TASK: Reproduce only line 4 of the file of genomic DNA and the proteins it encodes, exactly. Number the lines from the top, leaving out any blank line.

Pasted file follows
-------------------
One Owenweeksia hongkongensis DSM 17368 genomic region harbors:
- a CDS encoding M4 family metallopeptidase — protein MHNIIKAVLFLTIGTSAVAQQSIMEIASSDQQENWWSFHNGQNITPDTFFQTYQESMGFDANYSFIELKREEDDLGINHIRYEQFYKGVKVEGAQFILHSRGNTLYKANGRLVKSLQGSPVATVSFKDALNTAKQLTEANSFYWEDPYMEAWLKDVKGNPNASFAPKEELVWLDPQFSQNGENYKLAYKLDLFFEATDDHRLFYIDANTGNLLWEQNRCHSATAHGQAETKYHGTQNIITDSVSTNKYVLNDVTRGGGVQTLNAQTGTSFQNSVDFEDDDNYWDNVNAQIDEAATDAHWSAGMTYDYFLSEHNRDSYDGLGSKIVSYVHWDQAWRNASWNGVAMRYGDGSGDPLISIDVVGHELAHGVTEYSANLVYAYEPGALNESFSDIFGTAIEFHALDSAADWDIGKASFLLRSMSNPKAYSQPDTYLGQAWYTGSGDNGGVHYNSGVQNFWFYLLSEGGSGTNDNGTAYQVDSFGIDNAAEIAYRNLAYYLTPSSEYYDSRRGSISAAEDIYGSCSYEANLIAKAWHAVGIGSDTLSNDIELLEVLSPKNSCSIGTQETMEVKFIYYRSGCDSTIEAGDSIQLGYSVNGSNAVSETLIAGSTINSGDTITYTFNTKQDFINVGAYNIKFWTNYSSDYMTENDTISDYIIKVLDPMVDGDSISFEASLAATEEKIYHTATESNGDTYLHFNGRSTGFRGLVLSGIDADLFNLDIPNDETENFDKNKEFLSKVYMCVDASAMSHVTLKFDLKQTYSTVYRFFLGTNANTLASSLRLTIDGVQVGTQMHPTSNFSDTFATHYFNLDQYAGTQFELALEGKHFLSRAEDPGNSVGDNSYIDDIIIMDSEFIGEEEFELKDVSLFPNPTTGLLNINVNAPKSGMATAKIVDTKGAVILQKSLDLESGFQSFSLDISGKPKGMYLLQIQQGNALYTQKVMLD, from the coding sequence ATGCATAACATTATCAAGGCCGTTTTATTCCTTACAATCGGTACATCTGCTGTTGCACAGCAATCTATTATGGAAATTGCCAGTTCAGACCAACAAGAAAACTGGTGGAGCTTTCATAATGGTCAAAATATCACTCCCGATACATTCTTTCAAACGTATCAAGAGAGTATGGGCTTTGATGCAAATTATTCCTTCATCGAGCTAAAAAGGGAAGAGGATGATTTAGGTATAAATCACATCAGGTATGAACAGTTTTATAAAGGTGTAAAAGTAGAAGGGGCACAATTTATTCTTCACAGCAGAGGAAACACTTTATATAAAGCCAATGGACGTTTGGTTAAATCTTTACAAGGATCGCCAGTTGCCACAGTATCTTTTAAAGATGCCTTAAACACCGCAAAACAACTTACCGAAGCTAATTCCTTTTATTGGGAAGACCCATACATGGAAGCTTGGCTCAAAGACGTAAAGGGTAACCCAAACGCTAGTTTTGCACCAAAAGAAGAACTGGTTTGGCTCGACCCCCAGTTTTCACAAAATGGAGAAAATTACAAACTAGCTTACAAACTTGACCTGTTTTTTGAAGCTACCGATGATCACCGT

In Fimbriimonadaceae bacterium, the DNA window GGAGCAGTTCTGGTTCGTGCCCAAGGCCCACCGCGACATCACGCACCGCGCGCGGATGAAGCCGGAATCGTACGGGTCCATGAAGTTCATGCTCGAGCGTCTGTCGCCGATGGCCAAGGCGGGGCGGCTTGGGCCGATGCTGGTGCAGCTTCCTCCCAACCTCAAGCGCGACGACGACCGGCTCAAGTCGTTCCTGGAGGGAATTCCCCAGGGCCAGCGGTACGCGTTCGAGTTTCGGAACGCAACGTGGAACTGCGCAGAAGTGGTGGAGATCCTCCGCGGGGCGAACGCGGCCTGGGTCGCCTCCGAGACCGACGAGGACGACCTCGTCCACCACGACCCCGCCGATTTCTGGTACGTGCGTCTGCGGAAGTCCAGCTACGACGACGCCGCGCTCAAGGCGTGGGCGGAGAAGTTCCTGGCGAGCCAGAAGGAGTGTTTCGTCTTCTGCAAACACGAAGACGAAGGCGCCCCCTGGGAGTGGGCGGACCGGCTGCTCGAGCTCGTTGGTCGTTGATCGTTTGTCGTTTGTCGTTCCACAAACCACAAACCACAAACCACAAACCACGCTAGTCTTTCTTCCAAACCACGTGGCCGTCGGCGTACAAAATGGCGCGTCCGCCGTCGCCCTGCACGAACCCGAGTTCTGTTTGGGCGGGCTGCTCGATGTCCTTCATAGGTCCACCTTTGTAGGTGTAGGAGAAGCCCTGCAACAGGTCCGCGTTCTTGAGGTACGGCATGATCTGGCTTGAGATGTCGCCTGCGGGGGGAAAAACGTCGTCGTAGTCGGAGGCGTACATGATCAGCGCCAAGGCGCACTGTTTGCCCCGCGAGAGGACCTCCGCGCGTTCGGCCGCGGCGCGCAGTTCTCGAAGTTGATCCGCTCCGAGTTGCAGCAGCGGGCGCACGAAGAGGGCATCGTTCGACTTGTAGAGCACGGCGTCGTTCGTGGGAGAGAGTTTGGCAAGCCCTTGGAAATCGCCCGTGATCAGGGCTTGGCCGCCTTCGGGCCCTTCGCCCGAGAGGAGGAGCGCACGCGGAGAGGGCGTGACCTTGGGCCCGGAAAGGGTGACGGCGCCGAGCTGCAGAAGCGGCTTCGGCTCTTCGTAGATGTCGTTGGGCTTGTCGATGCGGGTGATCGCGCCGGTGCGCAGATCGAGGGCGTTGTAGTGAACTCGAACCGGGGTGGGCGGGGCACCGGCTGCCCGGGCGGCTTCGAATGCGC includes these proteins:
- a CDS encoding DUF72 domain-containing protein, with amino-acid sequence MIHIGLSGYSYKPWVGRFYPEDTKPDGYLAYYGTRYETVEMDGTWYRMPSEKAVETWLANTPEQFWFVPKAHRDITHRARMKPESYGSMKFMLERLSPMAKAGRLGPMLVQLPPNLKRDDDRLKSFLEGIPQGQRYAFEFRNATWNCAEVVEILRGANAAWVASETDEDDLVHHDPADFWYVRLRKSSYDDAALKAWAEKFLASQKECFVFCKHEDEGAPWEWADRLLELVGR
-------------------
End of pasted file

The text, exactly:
- a CDS encoding DUF72 domain-containing protein, with amino-acid sequence MIHIGLSGYSYKPWVGRFYPEDTKPDGYLAYYGTRYETVEMDGTWYRMPSEKAVETWLANTPEQFWFVPKAHRDITHRARMKPESYGSMKFMLERLSPMAKAGRLGPMLVQLPPNLKRDDDRLKSFLEGIPQGQRYAFEFRNATWNCAEVVEILRGANAAWVASETDEDDLVHHDPADFWYVRLRKSSYDDAALKAWAEKFLASQKECFVFCKHEDEGAPWEWADRLLELVGR